The Baltimore Ravens head out on yet another cross-country trip this week -- their fourth in seven games -- as they travel to Arizona for a Monday Night Football matchup against a Cardinals team that cannot afford to lose what looks like a winnable game at home.
The 1-5 Ravens are off to their worst start in franchise history, and unless they can engineer a miraculous turnaround, will likely finish with a losing record for the first time since 2007. It is not a stretch to say that their season is over -- at least in terms of playing meaningful games in December and January. Entering Week 7, they trailed the Bengals by five games in the division and were three games back of the Steelers for the final wild card spot.
Sure, it's not even Halloween yet, but it might be time for the Ravens to start learning what they can salvage from this lost campaign as they look ahead to 2016. Per ESPN's Football Power Index, the Ravens have a better chance of finishing with the first overall pick in the upcoming draft (3.6 percent) than making the playoffs (2.2 percent).
A win on Monday night would be a nice footnote in this dismal season, but the reality is that the Ravens still face incredibly long odds to reach the playoffs. No team has reached the postseason after starting with five losses in their first six games since the 1970 Bengals.
Although the Cardinals have cooled off since their 3-0 start, losing two of their last three games, they are still in the driver's seat in the NFC West. No other team in the division had more than two wins entering the weekend, and Football Outsiders' projections gave them a 76.8 percent chance to win the division.
However, there are still some serious concerns about this team's ability to make a deep playoff run because of the fact that they've gotten fat on bad teams and have stumbled when facing decent opponents. Their four wins have come against teams with a combined 7-17 record through Week 6. In their two losses against the Rams and Steelers, Arizona outgained both teams but struggled to finish drives and close out both games.
It is tough to understand this puzzling Cardinals team that has looked brilliant in its wins and very mediocre in its losses. One thing is certain, they cannot look past a seemingly inferior opponent like the Ravens (and the Browns next week) if they are going to remain atop the NFC West and be a true contender down the stretch.
The Ravens are 1-5 but they are probably not as bad as their record suggests. Each of their first six games has been decided by a touchdown or less, and they've somehow lost five of them. Their five losses in one-score games are easily the most in the NFL this season. Entering the weekend they ranked a respectable 19th in point differential, yet were one of five teams with just one win.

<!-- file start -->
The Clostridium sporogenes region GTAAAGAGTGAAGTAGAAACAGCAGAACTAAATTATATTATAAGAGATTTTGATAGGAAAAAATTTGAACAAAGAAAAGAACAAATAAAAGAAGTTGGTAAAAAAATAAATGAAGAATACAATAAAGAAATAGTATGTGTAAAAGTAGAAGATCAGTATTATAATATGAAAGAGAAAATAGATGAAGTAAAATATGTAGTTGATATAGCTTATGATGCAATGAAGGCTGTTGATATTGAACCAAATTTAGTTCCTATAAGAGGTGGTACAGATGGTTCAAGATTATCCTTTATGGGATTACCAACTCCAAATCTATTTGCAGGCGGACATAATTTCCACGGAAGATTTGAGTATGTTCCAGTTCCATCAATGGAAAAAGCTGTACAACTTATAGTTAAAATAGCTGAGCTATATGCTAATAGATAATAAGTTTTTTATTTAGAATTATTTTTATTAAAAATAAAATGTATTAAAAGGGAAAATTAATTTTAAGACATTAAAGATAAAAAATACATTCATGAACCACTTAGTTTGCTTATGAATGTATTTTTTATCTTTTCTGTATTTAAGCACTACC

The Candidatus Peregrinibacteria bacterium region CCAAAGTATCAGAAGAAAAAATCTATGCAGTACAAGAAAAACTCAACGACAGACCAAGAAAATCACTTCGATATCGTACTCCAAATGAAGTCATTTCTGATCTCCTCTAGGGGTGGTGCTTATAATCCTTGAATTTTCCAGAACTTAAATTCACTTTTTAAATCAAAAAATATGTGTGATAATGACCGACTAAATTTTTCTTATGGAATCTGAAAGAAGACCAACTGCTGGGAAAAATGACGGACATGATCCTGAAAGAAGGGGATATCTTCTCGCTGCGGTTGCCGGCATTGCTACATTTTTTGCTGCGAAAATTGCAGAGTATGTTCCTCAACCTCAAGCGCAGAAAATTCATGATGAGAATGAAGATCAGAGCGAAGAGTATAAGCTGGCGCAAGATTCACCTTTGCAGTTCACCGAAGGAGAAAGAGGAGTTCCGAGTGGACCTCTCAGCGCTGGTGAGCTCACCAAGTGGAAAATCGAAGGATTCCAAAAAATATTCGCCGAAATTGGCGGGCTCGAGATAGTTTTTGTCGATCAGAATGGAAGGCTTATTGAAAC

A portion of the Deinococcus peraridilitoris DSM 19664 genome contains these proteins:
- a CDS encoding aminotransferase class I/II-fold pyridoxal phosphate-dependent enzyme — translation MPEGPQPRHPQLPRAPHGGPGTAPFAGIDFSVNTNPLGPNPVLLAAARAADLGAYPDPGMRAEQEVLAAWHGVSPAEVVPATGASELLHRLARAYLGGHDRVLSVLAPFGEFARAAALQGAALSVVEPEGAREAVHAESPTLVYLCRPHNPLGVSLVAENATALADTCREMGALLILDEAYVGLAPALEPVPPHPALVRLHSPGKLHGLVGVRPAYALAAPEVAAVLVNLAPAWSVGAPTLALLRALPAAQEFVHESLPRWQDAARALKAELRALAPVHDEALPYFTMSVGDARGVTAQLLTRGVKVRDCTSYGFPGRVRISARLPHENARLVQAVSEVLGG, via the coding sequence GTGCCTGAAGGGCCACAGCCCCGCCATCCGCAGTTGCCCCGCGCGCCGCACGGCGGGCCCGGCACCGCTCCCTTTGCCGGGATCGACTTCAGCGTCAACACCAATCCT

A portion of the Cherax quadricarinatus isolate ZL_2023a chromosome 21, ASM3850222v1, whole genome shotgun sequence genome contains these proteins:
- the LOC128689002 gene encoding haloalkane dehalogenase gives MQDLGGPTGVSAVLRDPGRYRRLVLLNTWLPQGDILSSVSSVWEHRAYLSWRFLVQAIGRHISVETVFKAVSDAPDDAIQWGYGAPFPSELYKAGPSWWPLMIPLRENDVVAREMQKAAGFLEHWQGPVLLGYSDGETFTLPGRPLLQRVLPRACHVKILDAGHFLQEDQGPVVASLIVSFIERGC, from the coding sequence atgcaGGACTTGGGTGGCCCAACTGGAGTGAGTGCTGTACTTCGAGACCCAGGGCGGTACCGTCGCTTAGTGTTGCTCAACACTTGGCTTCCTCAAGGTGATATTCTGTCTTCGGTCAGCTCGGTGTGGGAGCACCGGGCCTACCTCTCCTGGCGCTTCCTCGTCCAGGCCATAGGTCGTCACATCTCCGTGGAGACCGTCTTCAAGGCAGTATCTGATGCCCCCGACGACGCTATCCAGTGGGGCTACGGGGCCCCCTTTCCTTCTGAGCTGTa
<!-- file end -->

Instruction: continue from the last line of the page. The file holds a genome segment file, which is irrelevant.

Whether it's because of bad luck, poor execution, bad play-calling or a combination of all three, the Ravens' inability to win tight games so far is unprecedented in football history. Since 1940, they are the only team that has five losses by a margin of fewer than seven points within their first six games of the season.
While the Ravens' season has been defined by narrow losses, the theme of the Cardinals' season has been blowout wins. Their average margin of victory in their four wins is 25.5 points, easily the best among teams that have won more than one game this season. Three of their four victories have come by 25 points or more; no other team in the league had more than one 25-point win through the first six weeks.
The Cardinals' offensive ranks look strong overall (second in points, fifth in yardage), but the breakdown between their wins and losses is staggering: they've scored 31, 48, 47 and 42 points in their victories. In their losses, they've put up just 13 and 22 points.
The offense has been able to move the ball consistently in each game, but has wilted inside the 20 yard line in the two games they lost. They scored two touchdowns in nine red-zone trips against the Rams and Steelers (both losses); in their other four games (all wins), they scored 16 touchdowns in 17 red-zone trips. This Jekyll-and-Hyde offense should be a serious concern for the Cardinals going forward, and probably casts doubt on whether they are truly an elite team.
Who to Watch
Larry Fitzgerald - The veteran receiver is enjoying a turn-back-the-clock season at the age of 32, and is on pace for a career-best 1,555 receiving yards. He has done his best work as a slot receiver this year, ranking third in total yards and second in yards per route run. Regardless of where he lines up, though, Fitzgerald is primed to have another strong performance on Monday night against the Ravens' 27th-ranked passing defense.
Steve Smith - What Smith is doing this season in the twilight of his career is amazing. Playing with multiple fractures in his back, he still managed to catch seven passes for 137 yards and a touchdown last week against the 49ers. The 36-year-old looks like he's in his prime (510 yards and 36 receptions in five games) rather than on the cusp of retirement. He should end up in the top 10 on the all-time yardage list among receivers, and needs just 228 yards to become the 10th player in NFL history with 14,000 receiving yards.
How to Watch
When: 8:30 p.m. ET
Where: University of Phoenix Stadium, Glendale, Ariz.
Commentators: Mike Tirico, Jon Gruden, Lisa Salters
According to the experts, the Cardinals are a lock to win this game. Every guy at CBS Sports, ESPN and SB Nation has Arizona beating the Ravens on Monday night.
The Cardinals are 10-point favorites and the over/under is 48 points, per OddsShark.com.
To read up on the Ravens, head over to Baltimore Beatdown. For everything Cardinals, be sure to check out Revenge of the Birds.
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